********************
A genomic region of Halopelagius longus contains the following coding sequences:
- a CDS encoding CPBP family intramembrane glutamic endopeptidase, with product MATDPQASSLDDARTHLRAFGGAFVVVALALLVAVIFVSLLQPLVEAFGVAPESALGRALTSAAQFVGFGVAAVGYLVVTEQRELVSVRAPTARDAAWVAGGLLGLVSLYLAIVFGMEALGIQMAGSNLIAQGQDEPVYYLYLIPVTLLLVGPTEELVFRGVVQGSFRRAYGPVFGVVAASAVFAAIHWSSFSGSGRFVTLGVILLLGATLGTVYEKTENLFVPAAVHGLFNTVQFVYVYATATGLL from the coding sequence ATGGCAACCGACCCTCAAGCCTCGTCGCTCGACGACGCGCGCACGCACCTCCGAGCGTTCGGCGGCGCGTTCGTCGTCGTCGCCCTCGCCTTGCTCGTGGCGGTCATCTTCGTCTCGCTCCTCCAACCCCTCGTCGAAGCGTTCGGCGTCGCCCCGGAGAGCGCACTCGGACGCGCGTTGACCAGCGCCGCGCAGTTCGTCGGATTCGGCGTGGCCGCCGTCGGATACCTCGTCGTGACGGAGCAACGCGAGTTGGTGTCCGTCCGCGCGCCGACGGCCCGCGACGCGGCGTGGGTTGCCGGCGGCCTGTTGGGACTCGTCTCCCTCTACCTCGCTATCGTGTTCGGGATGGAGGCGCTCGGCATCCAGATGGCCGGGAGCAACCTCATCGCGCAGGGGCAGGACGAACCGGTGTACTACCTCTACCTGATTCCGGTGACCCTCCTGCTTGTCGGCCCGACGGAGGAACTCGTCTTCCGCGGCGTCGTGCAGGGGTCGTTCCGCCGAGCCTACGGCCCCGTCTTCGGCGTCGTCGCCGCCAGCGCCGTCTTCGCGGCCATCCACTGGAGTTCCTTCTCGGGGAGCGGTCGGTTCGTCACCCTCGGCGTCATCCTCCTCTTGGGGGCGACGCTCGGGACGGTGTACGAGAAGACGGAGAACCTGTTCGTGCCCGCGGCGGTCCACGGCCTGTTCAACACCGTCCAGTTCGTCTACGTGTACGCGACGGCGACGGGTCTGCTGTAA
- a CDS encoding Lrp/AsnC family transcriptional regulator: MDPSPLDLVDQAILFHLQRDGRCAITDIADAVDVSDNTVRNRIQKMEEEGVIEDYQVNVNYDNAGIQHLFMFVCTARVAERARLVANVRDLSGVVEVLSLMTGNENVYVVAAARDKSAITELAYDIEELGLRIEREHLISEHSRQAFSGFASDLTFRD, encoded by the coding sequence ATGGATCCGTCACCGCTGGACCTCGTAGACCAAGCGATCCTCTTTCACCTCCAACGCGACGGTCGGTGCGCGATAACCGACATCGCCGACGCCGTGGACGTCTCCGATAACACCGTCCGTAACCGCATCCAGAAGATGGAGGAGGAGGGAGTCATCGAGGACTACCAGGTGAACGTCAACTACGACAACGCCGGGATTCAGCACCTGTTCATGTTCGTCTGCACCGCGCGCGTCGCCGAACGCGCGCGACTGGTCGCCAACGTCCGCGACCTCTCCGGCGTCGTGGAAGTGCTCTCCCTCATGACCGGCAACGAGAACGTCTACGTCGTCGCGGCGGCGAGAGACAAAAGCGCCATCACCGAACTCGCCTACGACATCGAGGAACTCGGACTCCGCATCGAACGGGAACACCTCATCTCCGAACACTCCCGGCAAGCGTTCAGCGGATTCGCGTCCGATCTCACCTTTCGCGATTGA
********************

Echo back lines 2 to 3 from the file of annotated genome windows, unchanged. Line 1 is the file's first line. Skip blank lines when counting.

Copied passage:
- a CDS encoding CPBP family intramembrane glutamic endopeptidase, with product MATDPQASSLDDARTHLRAFGGAFVVVALALLVAVIFVSLLQPLVEAFGVAPESALGRALTSAAQFVGFGVAAVGYLVVTEQRELVSVRAPTARDAAWVAGGLLGLVSLYLAIVFGMEALGIQMAGSNLIAQGQDEPVYYLYLIPVTLLLVGPTEELVFRGVVQGSFRRAYGPVFGVVAASAVFAAIHWSSFSGSGRFVTLGVILLLGATLGTVYEKTENLFVPAAVHGLFNTVQFVYVYATATGLL from the coding sequence ATGGCAACCGACCCTCAAGCCTCGTCGCTCGACGACGCGCGCACGCACCTCCGAGCGTTCGGCGGCGCGTTCGTCGTCGTCGCCCTCGCCTTGCTCGTGGCGGTCATCTTCGTCTCGCTCCTCCAACCCCTCGTCGAAGCGTTCGGCGTCGCCCCGGAGAGCGCACTCGGACGCGCGTTGACCAGCGCCGCGCAGTTCGTCGGATTCGGCGTGGCCGCCGTCGGATACCTCGTCGTGACGGAGCAACGCGAGTTGGTGTCCGTCCGCGCGCCGACGGCCCGCGACGCGGCGTGGGTTGCCGGCGGCCTGTTGGGACTCGTCTCCCTCTACCTCGCTATCGTGTTCGGGATGGAGGCGCTCGGCATCCAGATGGCCGGGAGCAACCTCATCGCGCAGGGGCAGGACGAACCGGTGTACTACCTCTACCTGATTCCGGTGACCCTCCTGCTTGTCGGCCCGACGGAGGAACTCGTCTTCCGCGGCGTCGTGCAGGGGTCGTTCCGCCGAGCCTACGGCCCCGTCTTCGGCGTCGTCGCCGCCAGCGCCGTCTTCGCGGCCATCCACTGGAGTTCCTTCTCGGGGAGCGGTCGGTTCGTCACCCTCGGCGTCATCCTCCTCTTGGGGGCGACGCTCGGGACGGTGTACGAGAAGACGGAGAACCTGTTCGTGCCCGCGGCGGTCCACGGCCTGTTCAACACCGTCCAGTTCGTCTACGTGTACGCGACGGCGACGGGTCTGCTGTAA
- a CDS encoding Lrp/AsnC family transcriptional regulator: MDPSPLDLVDQAILFHLQRDGRCAITDIADAVDVSDNTVRNRIQKMEEEGVIEDYQVNVNYDNAGIQHLFMFVCTARVAERARLVANVRDLSGVVEVLSLMTGNENVYVVAAARDKSAITELAYDIEELGLRIEREHLISEHSRQAFSGFASDLTFRD, encoded by the coding sequence ATGGATCCGTCACCGCTGGACCTCGTAGACCAAGCGATCCTCTTTCACCTCCAACGCGACGGTCGGTGCGCGATAACCGACATCGCCGACGCCGTGGACGTCTCCGATAACACCGTCCGTAACCGCATCCAGAAGATGGAGGAGGAGGGAGTCATCGAGGACTACCAGGTGAACGTCAACTACGACAACGCCGGGATTCAGCACCTGTTCATGTTCGTCTGCACCGCGCGCGTCGCCGAACGCGCGCGACTGGTCGCCAACGTCCGCGACCTCTCCGGCGTCGTGGAAGTGCTCTCCCTCATGACCGGCAACGAGAACGTCTACGTCGTCGCGGCGGCGAGAGACAAAAGCGCCATCACCGAACTCGCCTACGACATCGAGGAACTCGGACTCCGCATCGAACGGGAACACCTCATCTCCGAACACTCCCGGCAAGCGTTCAGCGGATTCGCGTCCGATCTCACCTTTCGCGATTGA